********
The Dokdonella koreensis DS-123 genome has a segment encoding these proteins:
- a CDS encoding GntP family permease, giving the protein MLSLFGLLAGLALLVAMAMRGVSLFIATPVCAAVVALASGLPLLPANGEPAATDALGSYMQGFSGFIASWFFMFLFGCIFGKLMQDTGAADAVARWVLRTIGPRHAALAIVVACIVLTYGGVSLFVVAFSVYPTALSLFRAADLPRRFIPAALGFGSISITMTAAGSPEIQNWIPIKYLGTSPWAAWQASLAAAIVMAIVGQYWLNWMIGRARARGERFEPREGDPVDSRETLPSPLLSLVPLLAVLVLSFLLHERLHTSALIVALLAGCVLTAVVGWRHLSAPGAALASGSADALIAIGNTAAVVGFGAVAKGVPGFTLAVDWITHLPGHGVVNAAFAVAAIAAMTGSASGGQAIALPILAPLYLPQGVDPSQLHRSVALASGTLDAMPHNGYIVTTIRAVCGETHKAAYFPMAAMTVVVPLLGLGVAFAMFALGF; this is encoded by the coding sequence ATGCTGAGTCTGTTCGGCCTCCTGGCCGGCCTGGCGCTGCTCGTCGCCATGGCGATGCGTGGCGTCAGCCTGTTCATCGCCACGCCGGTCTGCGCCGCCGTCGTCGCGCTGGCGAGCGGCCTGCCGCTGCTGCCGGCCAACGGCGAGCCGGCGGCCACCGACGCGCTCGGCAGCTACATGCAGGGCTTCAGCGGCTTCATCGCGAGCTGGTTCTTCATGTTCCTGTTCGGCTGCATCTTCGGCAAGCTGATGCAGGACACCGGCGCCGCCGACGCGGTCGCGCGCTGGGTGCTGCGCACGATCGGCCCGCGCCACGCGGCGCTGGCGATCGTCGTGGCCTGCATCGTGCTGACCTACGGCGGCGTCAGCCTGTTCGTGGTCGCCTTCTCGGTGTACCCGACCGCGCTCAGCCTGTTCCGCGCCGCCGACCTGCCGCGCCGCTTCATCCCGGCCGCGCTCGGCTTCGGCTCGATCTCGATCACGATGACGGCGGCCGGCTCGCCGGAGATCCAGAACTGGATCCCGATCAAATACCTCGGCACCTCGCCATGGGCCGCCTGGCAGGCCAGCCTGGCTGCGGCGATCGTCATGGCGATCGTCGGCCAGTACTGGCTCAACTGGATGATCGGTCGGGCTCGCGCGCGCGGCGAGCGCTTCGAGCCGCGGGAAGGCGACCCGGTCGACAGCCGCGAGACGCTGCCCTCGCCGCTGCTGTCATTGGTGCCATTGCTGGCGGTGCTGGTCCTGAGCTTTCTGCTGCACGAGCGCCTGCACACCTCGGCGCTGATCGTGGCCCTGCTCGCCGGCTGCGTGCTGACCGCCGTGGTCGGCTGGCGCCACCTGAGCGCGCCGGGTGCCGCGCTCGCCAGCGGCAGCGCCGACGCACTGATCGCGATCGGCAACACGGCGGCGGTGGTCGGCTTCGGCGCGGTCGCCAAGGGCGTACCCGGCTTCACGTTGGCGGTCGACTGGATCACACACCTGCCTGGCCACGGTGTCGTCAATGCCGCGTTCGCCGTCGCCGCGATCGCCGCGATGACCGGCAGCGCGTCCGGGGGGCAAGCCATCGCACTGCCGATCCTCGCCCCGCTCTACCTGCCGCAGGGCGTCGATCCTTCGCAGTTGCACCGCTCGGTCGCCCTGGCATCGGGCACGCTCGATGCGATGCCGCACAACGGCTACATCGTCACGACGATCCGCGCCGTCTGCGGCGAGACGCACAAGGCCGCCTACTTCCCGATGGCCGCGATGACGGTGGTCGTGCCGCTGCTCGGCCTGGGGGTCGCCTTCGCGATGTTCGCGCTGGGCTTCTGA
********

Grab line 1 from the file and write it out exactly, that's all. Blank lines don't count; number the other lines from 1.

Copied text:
The Dokdonella koreensis DS-123 genome has a segment encoding these proteins: